25th September 2016
Established 1872. Online since 1996.

Dialect proves to be a talking point

1 comment, , by , in Features

Over the past four weeks Alastair Christie-Johnston, the co-author of Shetland Words, has been presenting a few of his favourites in The Shetland Times. Here we have compiled the first four words that have appeared in the newspaper’s Dialect Dictionary column.

Like all dialects, that used in Shetland is a “living” thing that changes. We’d be interested to hear your thoughts on Alastair’s interpretations. Are you familiar with the words he writes about, do you agree with his definitions?

:: :: :: :: :: :: ::

PERSOWDIMENT (n) a heterogeneous mixture of things, a messy hotch-potch.

This is a word frequently used by my wife, Adaline, mostly in connection with buying sweeties! She’ll speak of going to Universal Stores for “a persowdiment of sweeties”.

The word can be found in both Thos. Edmondson’s An Etymological Glossary of Shetland & Orkney Dialect (1866) and in James Stout Angus – A Glossary of the Shetland Dialect (1914), where it is rendered as persowdie (or persowdi). It also appears in the online Dictionary of Scots Tongue (DOST) under the headword powsowdie and is further associated with sowdie milk and meat boiled together (yuk!).

The Scots Dialect Dictionary compiled by Alexander Warrack MA and published by Waverley Books Ltd (2000) offers: “Persowdy (n) a medley, an incongruous mixture.”

This latter suggests the word is by no means obsolete although it appears to have become quite localised in recent times. While not currently listed in Shetland Words, it probably ought to be added to future editions as it has recently been brought to my attention by several people.

:: :: :: :: :: :: ::

TRACK (TRAK) (v) to make tea – particularly to infuse it.

I hear this a lot among Cullivoe folk but have also heard it said in Aywick. I mistakenly thought they were saying “crack” and were referring to the way the pot begins to bubble when placed on a hot stove to infuse.

I looked the word up in the online Dictionary of Scots Tongue ( DOST) and found the following (among other bits): *Sh. 1949 J. Gray Lowrie 39: What sorro ir you twa gyaan ta reek fur eenoo whin da tay is trakked?

Comb. track-pot, treck-, tract-, a tea-pot (Sc. 1808 Jam.; ‡Abd. 1972). Also dim. trackie (Bnff. 1866 Gregor D. Bnff. 195; ‡ne.Sc. 1972), trockie. Phr. to saiddle the trackie, jocularly, to make tea (Abd. 1964).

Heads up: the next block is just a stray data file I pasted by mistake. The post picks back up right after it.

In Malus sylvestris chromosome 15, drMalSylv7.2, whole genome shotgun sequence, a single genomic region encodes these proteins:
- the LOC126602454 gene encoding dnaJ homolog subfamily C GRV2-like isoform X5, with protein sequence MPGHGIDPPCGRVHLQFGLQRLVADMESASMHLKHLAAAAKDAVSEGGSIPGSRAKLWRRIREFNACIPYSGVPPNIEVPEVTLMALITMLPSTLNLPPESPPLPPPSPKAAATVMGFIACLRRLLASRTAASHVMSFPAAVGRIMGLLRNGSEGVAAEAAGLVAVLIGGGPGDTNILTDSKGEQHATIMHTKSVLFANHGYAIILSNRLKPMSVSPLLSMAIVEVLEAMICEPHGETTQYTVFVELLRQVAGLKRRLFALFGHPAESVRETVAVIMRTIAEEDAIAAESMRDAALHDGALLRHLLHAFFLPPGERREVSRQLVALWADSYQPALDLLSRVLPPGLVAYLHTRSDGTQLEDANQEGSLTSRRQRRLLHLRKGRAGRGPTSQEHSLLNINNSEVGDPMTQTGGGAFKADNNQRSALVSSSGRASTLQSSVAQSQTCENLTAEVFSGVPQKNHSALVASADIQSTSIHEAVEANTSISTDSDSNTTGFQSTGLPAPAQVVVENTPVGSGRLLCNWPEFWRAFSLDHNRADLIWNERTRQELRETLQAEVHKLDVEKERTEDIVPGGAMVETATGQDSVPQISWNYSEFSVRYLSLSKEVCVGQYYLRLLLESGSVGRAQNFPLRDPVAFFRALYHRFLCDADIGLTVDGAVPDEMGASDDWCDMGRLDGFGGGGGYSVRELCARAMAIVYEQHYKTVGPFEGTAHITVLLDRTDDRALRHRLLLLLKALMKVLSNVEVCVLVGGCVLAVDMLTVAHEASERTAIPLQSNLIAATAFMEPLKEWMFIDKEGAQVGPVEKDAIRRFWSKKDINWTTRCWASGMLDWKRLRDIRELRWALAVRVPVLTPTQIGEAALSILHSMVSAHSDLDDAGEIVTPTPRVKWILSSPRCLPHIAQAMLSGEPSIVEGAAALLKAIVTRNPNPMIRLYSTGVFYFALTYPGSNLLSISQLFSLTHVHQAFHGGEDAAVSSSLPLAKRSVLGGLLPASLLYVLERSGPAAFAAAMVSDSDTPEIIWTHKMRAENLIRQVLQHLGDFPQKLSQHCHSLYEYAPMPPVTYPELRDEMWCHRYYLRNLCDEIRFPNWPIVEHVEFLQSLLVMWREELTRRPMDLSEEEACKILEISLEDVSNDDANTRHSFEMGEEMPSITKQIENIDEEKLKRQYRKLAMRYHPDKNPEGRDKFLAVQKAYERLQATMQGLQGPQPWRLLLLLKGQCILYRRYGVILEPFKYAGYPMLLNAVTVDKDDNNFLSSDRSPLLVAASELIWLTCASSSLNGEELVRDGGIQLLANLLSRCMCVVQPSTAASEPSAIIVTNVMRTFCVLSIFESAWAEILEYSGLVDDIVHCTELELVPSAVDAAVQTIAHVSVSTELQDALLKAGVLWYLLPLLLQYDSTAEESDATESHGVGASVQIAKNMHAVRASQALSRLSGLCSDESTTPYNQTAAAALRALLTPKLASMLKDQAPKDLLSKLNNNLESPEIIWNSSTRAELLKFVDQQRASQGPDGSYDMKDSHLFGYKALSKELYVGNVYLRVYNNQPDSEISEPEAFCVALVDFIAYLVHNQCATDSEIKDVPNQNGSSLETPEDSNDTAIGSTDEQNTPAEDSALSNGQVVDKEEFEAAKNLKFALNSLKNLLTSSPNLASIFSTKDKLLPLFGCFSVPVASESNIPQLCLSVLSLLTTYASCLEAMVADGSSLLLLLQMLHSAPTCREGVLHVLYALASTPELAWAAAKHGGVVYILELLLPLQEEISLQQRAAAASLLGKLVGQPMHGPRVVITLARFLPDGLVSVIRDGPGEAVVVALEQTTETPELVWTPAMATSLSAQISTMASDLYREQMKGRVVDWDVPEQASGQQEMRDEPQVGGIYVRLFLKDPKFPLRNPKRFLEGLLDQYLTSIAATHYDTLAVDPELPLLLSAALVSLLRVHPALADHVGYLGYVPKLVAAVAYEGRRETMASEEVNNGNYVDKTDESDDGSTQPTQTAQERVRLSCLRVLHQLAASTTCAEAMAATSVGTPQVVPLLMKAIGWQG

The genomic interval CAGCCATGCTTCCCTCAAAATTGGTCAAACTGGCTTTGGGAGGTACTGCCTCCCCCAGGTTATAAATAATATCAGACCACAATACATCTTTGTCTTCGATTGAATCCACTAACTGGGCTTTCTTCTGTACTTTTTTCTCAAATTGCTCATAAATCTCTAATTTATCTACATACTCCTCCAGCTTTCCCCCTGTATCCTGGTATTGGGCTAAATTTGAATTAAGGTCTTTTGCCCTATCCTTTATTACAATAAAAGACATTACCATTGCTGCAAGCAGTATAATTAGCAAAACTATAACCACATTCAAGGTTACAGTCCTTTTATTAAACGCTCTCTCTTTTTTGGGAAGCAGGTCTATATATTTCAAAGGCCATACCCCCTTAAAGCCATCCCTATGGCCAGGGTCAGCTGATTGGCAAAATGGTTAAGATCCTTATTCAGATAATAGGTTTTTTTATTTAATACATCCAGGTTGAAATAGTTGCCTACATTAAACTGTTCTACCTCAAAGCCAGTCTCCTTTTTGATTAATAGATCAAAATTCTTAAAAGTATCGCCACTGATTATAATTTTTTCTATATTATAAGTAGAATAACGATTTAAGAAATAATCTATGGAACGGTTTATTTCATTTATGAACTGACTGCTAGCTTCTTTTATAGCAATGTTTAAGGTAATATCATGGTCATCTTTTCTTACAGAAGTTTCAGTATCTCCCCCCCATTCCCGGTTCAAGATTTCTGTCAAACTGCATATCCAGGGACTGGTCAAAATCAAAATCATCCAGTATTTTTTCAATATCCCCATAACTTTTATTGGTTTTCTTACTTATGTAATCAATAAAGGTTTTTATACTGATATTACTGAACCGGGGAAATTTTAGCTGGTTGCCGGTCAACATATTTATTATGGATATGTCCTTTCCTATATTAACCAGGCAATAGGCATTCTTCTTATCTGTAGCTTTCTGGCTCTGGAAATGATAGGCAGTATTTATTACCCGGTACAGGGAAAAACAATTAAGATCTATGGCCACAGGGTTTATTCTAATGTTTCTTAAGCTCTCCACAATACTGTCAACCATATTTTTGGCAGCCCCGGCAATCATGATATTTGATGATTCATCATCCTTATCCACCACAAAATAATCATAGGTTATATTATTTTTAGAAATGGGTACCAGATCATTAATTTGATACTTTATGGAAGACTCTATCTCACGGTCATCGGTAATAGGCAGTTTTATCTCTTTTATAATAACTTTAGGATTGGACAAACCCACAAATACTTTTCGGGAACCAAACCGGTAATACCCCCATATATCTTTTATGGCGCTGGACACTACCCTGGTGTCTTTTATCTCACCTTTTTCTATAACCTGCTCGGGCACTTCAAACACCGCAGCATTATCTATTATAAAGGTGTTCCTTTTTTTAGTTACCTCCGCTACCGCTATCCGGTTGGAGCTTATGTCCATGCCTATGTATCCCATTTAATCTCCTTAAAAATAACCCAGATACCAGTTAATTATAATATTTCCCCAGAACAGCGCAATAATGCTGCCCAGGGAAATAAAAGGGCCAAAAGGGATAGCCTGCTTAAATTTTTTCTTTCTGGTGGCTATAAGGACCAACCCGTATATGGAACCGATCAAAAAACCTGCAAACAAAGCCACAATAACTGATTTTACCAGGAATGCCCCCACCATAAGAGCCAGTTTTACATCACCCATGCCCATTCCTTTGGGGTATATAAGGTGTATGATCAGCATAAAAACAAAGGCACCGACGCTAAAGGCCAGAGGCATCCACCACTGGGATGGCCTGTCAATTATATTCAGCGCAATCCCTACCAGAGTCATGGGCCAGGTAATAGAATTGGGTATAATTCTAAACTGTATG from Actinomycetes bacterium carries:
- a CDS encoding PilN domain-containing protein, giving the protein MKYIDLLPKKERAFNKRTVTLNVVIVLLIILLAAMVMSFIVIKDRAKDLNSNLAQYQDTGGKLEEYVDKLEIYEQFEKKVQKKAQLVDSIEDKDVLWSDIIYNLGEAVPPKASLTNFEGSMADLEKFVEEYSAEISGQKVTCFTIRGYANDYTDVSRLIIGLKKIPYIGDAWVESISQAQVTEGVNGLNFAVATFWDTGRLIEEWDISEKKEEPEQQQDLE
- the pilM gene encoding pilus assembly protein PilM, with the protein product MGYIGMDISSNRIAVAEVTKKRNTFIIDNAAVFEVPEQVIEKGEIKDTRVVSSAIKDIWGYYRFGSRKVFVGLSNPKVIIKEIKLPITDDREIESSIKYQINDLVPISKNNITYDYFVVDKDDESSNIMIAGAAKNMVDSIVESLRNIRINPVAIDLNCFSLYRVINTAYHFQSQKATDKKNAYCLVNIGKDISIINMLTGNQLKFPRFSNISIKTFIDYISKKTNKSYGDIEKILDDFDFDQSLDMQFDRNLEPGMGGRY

It appears to be of Aberdonian origin but is definitely used hereabouts. I’d be interested to know if other Shetlanders are familiar with this word.

James Stout Angus, A Glossary of the Shetland Dialect (1914) p143: “Trak (v p.) to drag along with a rope; to infuse tea.”

Thos. Edmondson, An Etymological Glossary of Shetland & Orkney Dialect (1866) p130: “traked, drawn, infused.”

:: :: :: :: :: :: ::

NOSE-TIRL (n) nostril.

Initially this looks like nothing more than a mispronunciation and in fact that is what a couple of noted philologists have suggested.

I decided to check it out nevertheless and discovered the word appears in James Stout Angus’s A Glossary of the Shetland Dialect (1914) and also in the earlier work by Thomas Edmondson titled An Etymological Glossary of Shetland & Orkney Dialect (1866).

Going back still further we find the old English version of the word was nosthyrl – thyrel meaning “a hole”. It struck me that originally it was probably two separate words which is pretty much how the few Shetlanders who still know and use this version of the word say it.

Given the Shetland dialect tendency to change “th” to “d” or “t” (see page xv of Shetland Words’ introduction) thin = tin, thistle = tistle, etc, the word begins to gain credence.

My friend Dr Steven Fischer an acclaimed linguist and philologist agrees.

What do others think?

:: :: :: :: :: :: ::

FLOAMIE (FALOAMIE, FLOMI) (n) something wide, flat and spread out – a muckle floamie of a cott flung aboot his shooders.

James Stout Angus’s A Glossary of the Shetland Dialect (1914) gives, “floami, n. a large flake; a broad piece, especially a broad piece of arable land”.

Thos. Edmondson, An Etymological Glossary of Shetland & Orkney Dialect (1866) offers, “floamie a large or broad piece” and The Scots Dialect Dictionary compiled by Alexander Warrack MA and published by Waverley Books Ltd (2000) lists, “floame, floamie n. a large or broad piece of anything. [Icel. flæmi: something wide, large, extensive; flat surface or space]”.

It should be noted that many dialect words still in common use in one part of Shetland can be totally unknown elsewhere in the isles.

This may be thought strange in these days of regular interaction between districts, not to mention social networking on the web. Yet in as short a distance as from Cullivoe to Mid Yell, Adaline found when she used the word “floamie”, Mid Yell folk claimed to have never heard of it.

One comment

  1. Brian Smith

    It is often worth looking at the Oxford English Dictionary for Shetland words. It gives English examples from the 14th century to 1916 for nose-thirl.

    Reply

Your Comment

Please note, it is the policy of The Shetland Times to publish comments and letters from named individuals only. Both forename and surname are required.

Comments are moderated. Contributors must observe normal standards of decency and tolerance for the opinions of others.

The views expressed are those of contributors and not of The Shetland Times.

The Shetland Times reserves the right to decline or remove any contribution without notice or stating reason.

Comments are limited to 200 words but please email longer articles or letters to editorial@shetlandtimes.co.uk for consideration and include a daytime telephone number and your address. If emailing information in confidence please put "Not for publication" in both the subject line and at the top of the main message.